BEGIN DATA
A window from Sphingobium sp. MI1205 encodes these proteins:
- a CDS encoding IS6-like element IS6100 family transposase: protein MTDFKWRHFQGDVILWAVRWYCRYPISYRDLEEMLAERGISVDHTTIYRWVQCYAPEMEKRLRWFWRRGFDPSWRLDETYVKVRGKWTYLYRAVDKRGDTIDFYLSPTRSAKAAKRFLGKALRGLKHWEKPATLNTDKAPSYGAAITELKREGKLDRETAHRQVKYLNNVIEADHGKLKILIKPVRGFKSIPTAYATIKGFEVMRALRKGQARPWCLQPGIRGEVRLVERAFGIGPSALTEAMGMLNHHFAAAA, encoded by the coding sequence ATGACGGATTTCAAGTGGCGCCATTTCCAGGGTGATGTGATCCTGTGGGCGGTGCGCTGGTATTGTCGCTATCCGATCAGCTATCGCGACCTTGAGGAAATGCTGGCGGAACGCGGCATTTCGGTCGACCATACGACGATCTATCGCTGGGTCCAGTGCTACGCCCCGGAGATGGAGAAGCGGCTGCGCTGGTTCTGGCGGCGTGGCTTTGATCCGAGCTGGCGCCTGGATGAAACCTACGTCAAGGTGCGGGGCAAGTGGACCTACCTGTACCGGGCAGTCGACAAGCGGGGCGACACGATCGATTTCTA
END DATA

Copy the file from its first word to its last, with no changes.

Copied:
A window from Sphingobium sp. MI1205 encodes these proteins:
- a CDS encoding IS6-like element IS6100 family transposase: protein MTDFKWRHFQGDVILWAVRWYCRYPISYRDLEEMLAERGISVDHTTIYRWVQCYAPEMEKRLRWFWRRGFDPSWRLDETYVKVRGKWTYLYRAVDKRGDTIDFYLSPTRSAKAAKRFLGKALRGLKHWEKPATLNTDKAPSYGAAITELKREGKLDRETAHRQVKYLNNVIEADHGKLKILIKPVRGFKSIPTAYATIKGFEVMRALRKGQARPWCLQPGIRGEVRLVERAFGIGPSALTEAMGMLNHHFAAAA, encoded by the coding sequence ATGACGGATTTCAAGTGGCGCCATTTCCAGGGTGATGTGATCCTGTGGGCGGTGCGCTGGTATTGTCGCTATCCGATCAGCTATCGCGACCTTGAGGAAATGCTGGCGGAACGCGGCATTTCGGTCGACCATACGACGATCTATCGCTGGGTCCAGTGCTACGCCCCGGAGATGGAGAAGCGGCTGCGCTGGTTCTGGCGGCGTGGCTTTGATCCGAGCTGGCGCCTGGATGAAACCTACGTCAAGGTGCGGGGCAAGTGGACCTACCTGTACCGGGCAGTCGACAAGCGGGGCGACACGATCGATTTCTA